Typhoid could have caused the fall of the powerful city state during the Peloponnesian wars, says a new study
The Peloponnesian war has baffled historians for long. Among the epic conflicts of the ancient world, the war pitted the Greek city states of Athens and Sparta against each other. The seagoing Athenians met their match in the Spartans and their allies during a conflict that stretched from 431 bc to 404 bc. Led by the doughty Pericles, the Athenians held sway for much of the war, till a mysterious disease changed the balance of power. Based on the chronicles of Thucydides, historians have attributed Athens' defeat to a range of pathogens: Ebola fever, typhoid, anthrax, plague, smallpox, tuberculosis and measles.
Thucydides, a participant of the Peloponnesian war himself, also contracted the mysterious disease, but lived to describe the downfall of his country people. Healthy people were seized by "violent heat" in the head, their throats and tongues became bloody-red, and they emitted a "fetid" smell. Sneezing bouts, hoarseness of voice and painful coughing followed the initial symptoms. Stomach upsets and dry retching came next. Though there was no appreciable rise in body temperatures, "reddish and livid pustules and ulcers" appeared all over the sick. According to some estimates, the disease consumed more than 10,000 people -- more than a third of the population of Athens. It left severe scars on the survivors: some lost fingers, others their toes and few others were blinded. Pericles himself caught the disease, and although he survived it, he died a year later, probably due to its lingering effect.
Thucydides' attributes the disease's origin to the "South": Ethiopia, Egypt and Libya. It struck three times during the war, in 430 bc, 429 bc, and 427-6 bc, he says.
This was till a team of researchers from the Athens University decided to study the bodies. Coordinated by Manolis Papagrigorakis from the University's School of Dentistry, the team also comprised geneticist Christos Yiapitzakis, orthodontist Philippos Synodinos and archaeologist Effi Baziotopoulou-Valavani. The four decided to use dental pulp from three teeth chosen at random for their investigations. It was an apt choice. Dental pulp is made up of living tissue and traps micro-organisms during infections.
The scientists used a technique called polymerase chain reaction to amplify the dna of the dead. The dna was compared with that of genetic material of agents causing plague (Yersinia pestis), typhus (Rickettsia prowazekii), anthrax (Bacillus anthracis), tuberculosis (Mycobacterium tuberculosis), cat-scratch disease (Bartonella henselae) and typhoid (Salmonella enterica serovar Typhi) -- all included in the diseases shortlisted by experts on the basis of Thucydides's description. The team found similarity in the genetic material from the teeth and that of typhoid bacteria. This result was verified using another section of the genetic material. To overrule infection by other salmonella variants, the researchers tested the genetic material on the closest relative of the typhoid causing bacterium: Salmonella typhimurium. The tests negated the possibility of other infections.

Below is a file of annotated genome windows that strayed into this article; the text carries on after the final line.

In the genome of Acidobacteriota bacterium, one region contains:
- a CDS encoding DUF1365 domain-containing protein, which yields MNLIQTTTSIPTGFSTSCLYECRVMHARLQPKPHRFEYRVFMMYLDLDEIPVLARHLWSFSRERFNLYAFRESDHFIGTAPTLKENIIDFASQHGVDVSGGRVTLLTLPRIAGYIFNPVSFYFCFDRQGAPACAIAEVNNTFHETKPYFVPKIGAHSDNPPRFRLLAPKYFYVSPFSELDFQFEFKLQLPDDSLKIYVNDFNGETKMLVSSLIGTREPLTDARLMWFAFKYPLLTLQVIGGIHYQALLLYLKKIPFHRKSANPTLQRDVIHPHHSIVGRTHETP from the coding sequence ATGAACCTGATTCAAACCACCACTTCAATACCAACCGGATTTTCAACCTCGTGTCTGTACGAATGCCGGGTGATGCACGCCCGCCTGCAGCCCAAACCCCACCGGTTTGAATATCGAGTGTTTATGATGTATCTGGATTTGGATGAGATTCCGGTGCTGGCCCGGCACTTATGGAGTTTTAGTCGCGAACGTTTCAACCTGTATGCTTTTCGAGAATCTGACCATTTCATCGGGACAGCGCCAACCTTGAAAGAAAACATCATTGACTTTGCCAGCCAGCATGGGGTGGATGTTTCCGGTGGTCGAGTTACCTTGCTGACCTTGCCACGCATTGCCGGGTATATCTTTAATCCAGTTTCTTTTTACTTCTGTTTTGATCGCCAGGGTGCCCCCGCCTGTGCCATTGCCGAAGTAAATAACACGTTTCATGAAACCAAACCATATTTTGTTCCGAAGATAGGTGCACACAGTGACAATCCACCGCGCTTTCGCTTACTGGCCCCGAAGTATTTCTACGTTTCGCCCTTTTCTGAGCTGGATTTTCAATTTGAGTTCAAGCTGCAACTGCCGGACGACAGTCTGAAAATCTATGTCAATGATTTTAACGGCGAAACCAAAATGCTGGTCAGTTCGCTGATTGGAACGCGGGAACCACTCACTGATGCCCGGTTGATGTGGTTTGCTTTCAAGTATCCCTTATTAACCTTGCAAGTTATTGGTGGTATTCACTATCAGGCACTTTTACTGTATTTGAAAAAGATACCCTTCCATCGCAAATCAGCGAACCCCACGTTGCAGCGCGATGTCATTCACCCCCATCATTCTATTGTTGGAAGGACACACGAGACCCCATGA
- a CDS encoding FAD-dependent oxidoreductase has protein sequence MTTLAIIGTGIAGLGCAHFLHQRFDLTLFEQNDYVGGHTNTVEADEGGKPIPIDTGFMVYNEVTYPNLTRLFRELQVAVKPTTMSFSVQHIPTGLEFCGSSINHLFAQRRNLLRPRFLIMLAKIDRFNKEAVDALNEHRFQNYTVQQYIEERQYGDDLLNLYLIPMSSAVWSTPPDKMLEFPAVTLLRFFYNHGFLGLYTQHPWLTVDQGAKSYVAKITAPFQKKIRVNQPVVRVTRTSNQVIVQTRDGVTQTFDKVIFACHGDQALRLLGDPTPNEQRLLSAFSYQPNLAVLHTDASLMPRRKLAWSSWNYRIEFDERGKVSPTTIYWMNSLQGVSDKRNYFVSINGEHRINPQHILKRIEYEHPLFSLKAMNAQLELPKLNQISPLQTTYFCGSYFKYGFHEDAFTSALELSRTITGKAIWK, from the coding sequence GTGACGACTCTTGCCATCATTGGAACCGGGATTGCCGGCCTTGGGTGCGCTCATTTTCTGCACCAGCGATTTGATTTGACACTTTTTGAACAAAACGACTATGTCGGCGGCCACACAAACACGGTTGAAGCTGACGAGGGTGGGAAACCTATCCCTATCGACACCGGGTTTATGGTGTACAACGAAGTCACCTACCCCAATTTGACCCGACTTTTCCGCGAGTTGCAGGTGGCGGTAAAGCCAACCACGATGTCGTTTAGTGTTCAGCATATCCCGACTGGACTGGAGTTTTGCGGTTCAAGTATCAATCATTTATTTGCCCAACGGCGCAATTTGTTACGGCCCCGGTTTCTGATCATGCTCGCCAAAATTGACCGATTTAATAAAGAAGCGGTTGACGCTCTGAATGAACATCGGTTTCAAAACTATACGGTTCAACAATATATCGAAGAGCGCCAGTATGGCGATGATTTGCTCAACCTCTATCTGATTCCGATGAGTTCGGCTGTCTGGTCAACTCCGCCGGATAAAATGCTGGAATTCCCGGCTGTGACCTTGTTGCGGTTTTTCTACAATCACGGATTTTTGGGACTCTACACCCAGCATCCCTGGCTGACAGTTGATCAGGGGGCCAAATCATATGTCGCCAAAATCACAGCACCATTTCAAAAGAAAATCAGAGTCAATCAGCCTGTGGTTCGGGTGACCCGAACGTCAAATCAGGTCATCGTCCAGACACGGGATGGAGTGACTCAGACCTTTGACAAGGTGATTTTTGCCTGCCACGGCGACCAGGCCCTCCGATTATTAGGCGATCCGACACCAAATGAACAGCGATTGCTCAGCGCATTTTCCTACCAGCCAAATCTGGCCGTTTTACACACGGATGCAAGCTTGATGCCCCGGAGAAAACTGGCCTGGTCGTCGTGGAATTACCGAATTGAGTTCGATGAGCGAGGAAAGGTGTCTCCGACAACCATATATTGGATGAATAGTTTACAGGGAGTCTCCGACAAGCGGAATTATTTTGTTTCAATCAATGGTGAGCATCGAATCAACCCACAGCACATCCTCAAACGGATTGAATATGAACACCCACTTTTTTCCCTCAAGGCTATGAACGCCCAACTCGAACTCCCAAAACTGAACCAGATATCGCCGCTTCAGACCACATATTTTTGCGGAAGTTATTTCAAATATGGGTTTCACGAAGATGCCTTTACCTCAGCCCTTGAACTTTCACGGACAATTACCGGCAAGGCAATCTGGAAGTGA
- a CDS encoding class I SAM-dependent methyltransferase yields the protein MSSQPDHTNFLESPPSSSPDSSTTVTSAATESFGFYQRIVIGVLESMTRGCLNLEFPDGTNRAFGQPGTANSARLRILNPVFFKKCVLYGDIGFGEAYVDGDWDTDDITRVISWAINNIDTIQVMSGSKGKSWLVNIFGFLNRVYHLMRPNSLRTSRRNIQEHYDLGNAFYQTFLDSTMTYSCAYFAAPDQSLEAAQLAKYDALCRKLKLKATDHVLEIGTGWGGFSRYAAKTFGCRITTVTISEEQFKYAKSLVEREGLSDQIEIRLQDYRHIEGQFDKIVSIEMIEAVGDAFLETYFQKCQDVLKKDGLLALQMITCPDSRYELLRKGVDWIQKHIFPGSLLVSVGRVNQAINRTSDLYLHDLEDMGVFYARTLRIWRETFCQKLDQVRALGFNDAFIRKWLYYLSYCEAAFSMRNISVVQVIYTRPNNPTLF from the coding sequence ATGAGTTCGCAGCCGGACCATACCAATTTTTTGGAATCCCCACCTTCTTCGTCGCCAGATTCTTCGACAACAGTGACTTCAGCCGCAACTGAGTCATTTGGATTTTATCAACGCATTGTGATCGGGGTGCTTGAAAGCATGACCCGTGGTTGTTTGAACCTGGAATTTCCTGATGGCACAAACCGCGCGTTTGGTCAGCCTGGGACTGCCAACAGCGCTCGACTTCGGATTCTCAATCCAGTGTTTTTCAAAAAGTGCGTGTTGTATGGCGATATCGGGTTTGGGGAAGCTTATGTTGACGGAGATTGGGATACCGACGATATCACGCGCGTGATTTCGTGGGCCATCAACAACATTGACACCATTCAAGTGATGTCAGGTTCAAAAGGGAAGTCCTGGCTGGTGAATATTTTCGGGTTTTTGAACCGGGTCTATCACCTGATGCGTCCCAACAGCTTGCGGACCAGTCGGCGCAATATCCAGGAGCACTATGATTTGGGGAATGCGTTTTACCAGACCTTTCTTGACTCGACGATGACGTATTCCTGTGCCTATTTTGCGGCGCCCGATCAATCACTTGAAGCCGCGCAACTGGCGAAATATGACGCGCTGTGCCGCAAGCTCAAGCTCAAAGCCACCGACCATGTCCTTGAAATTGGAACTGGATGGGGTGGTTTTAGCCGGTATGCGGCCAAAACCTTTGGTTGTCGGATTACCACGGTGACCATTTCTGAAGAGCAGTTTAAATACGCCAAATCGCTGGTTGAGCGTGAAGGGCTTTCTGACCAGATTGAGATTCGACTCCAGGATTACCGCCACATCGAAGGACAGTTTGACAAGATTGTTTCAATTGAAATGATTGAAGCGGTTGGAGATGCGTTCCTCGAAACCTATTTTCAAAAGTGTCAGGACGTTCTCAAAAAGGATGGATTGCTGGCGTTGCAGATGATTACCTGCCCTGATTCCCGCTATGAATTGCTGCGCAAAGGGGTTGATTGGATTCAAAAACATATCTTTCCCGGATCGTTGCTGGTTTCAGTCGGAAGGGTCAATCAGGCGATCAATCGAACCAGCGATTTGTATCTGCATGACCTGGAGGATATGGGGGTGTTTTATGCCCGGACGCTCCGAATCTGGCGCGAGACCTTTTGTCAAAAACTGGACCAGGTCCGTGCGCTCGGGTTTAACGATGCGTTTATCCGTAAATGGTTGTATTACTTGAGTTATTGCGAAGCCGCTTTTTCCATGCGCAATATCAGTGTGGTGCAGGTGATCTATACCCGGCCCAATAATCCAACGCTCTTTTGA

The study will be published in the International Journal of Infectious Diseases and is currently available online.
The University of Athens' researchers believe the pestilence may have been the result of a military strategy devised by the Athenians' leader, Pericles. To counter a Spartan offensive, Pericles evacuated people from parts of the city and sheltered them behind fortifications. Gathering tens of thousands of people in overcrowded and unsanitary conditions created the perfect atmosphere in which infectious disease could spread, researchers say.
Certain symptoms of typhoid fever, rash and the diarrhoea, are quite similar to those described by Thucydides. But others like the suddenness of the disease is not consistent with the symptoms, typhoid displays currently. These differences are perhaps due to possible mutations in typhoid fever over time: the disease does not manifest itself in the same manner now. The University of Athens researchers speculate that differences between the ancient and present day S enterica serovar Typhi strains, may partly account for the variations in symptoms. "Inaccuracies in Thucydides' description are also possible . This will be investigated later," said Papagrigorakis.
Meanwhile, the researchers are not taking any chances. "We have not excluded the possibility of the concurrent existence of another pathogen as well," Papagrigorakis said. Further investigations of dna material will be needed to confirm the finding, he added.
Meanwhile, the study has become somewhat of a landmark. "Historical aspects of infectious diseases can be a powerful tool for several disciplines. This report is of outstanding importance for many fields, since it sheds light to one of the most debated enigmas in medical history," notes Papagrigorakis.
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